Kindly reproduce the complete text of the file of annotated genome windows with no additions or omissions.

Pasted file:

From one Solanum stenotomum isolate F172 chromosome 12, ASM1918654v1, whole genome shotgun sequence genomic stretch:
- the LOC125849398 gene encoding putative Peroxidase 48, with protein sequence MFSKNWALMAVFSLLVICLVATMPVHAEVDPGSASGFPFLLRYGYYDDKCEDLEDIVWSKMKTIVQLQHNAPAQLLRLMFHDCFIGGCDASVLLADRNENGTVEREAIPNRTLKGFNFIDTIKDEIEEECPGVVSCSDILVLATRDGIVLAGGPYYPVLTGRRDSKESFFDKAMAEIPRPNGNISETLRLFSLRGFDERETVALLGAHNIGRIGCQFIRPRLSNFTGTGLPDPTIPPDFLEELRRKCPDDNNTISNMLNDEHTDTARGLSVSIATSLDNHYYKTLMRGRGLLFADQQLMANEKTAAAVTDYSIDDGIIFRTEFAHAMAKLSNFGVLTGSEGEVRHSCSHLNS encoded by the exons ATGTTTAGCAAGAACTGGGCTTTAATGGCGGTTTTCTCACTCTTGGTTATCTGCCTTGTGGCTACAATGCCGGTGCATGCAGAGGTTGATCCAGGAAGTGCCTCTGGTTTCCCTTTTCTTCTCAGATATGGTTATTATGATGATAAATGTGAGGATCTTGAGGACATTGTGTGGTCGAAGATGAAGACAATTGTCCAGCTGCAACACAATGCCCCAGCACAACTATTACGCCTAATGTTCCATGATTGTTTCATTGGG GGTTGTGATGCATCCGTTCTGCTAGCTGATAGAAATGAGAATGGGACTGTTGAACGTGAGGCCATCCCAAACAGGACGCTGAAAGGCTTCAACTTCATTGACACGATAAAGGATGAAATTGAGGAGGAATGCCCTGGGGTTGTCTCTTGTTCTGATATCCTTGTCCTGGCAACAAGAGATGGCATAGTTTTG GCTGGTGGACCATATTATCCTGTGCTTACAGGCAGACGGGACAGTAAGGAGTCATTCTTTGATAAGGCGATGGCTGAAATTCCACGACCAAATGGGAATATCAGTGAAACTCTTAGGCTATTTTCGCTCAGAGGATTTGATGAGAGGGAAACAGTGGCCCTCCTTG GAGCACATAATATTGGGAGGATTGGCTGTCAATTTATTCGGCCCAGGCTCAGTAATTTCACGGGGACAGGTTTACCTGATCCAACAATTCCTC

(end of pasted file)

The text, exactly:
From one Solanum stenotomum isolate F172 chromosome 12, ASM1918654v1, whole genome shotgun sequence genomic stretch:
- the LOC125849398 gene encoding putative Peroxidase 48, with protein sequence MFSKNWALMAVFSLLVICLVATMPVHAEVDPGSASGFPFLLRYGYYDDKCEDLEDIVWSKMKTIVQLQHNAPAQLLRLMFHDCFIGGCDASVLLADRNENGTVEREAIPNRTLKGFNFIDTIKDEIEEECPGVVSCSDILVLATRDGIVLAGGPYYPVLTGRRDSKESFFDKAMAEIPRPNGNISETLRLFSLRGFDERETVALLGAHNIGRIGCQFIRPRLSNFTGTGLPDPTIPPDFLEELRRKCPDDNNTISNMLNDEHTDTARGLSVSIATSLDNHYYKTLMRGRGLLFADQQLMANEKTAAAVTDYSIDDGIIFRTEFAHAMAKLSNFGVLTGSEGEVRHSCSHLNS encoded by the exons ATGTTTAGCAAGAACTGGGCTTTAATGGCGGTTTTCTCACTCTTGGTTATCTGCCTTGTGGCTACAATGCCGGTGCATGCAGAGGTTGATCCAGGAAGTGCCTCTGGTTTCCCTTTTCTTCTCAGATATGGTTATTATGATGATAAATGTGAGGATCTTGAGGACATTGTGTGGTCGAAGATGAAGACAATTGTCCAGCTGCAACACAATGCCCCAGCACAACTATTACGCCTAATGTTCCATGATTGTTTCATTGGG GGTTGTGATGCATCCGTTCTGCTAGCTGATAGAAATGAGAATGGGACTGTTGAACGTGAGGCCATCCCAAACAGGACGCTGAAAGGCTTCAACTTCATTGACACGATAAAGGATGAAATTGAGGAGGAATGCCCTGGGGTTGTCTCTTGTTCTGATATCCTTGTCCTGGCAACAAGAGATGGCATAGTTTTG GCTGGTGGACCATATTATCCTGTGCTTACAGGCAGACGGGACAGTAAGGAGTCATTCTTTGATAAGGCGATGGCTGAAATTCCACGACCAAATGGGAATATCAGTGAAACTCTTAGGCTATTTTCGCTCAGAGGATTTGATGAGAGGGAAACAGTGGCCCTCCTTG GAGCACATAATATTGGGAGGATTGGCTGTCAATTTATTCGGCCCAGGCTCAGTAATTTCACGGGGACAGGTTTACCTGATCCAACAATTCCTC